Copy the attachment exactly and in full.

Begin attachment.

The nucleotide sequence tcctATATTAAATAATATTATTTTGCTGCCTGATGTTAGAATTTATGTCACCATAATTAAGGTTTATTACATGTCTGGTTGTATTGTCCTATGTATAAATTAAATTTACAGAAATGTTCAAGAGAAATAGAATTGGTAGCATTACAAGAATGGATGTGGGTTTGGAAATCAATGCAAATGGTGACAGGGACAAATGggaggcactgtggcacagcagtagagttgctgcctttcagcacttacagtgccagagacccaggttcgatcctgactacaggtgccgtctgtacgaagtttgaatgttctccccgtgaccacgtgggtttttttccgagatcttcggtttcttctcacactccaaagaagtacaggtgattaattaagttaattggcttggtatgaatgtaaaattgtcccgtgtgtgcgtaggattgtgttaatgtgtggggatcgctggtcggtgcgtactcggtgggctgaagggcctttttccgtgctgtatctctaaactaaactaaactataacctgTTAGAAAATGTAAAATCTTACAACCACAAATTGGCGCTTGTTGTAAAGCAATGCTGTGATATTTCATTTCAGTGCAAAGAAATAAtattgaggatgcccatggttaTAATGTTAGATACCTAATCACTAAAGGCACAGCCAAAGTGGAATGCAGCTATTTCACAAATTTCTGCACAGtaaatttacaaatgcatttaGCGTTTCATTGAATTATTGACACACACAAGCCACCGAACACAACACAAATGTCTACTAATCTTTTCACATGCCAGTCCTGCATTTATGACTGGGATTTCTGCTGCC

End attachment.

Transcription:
The nucleotide sequence tcctATATTAAATAATATTATTTTGCTGCCTGATGTTAGAATTTATGTCACCATAATTAAGGTTTATTACATGTCTGGTTGTATTGTCCTATGTATAAATTAAATTTACAGAAATGTTCAAGAGAAATAGAATTGGTAGCATTACAAGAATGGATGTGGGTTTGGAAATCAATGCAAATGGTGACAGGGACAAATGggaggcactgtggcacagcagtagagttgctgcctttcagcacttacagtgccagagacccaggttcgatcctgactacaggtgccgtctgtacgaagtttgaatgttctccccgtgaccacgtgggtttttttccgagatcttcggtttcttctcacactccaaagaagtacaggtgattaattaagttaattggcttggtatgaatgtaaaattgtcccgtgtgtgcgtaggattgtgttaatgtgtggggatcgctggtcggtgcgtactcggtgggctgaagggcctttttccgtgctgtatctctaaactaaactaaactataacctgTTAGAAAATGTAAAATCTTACAACCACAAATTGGCGCTTGTTGTAAAGCAATGCTGTGATATTTCATTTCAGTGCAAAGAAATAAtattgaggatgcccatggttaTAATGTTAGATACCTAATCACTAAAGGCACAGCCAAAGTGGAATGCAGCTATTTCACAAATTTCTGCACAGtaaatttacaaatgcatttaGCGTTTCATTGAATTATTGACACACACAAGCCACCGAACACAACACAAATGTCTACTAATCTTTTCACATGCCAGTCCTGCATTTATGACTGGGATTTCTGCTGCC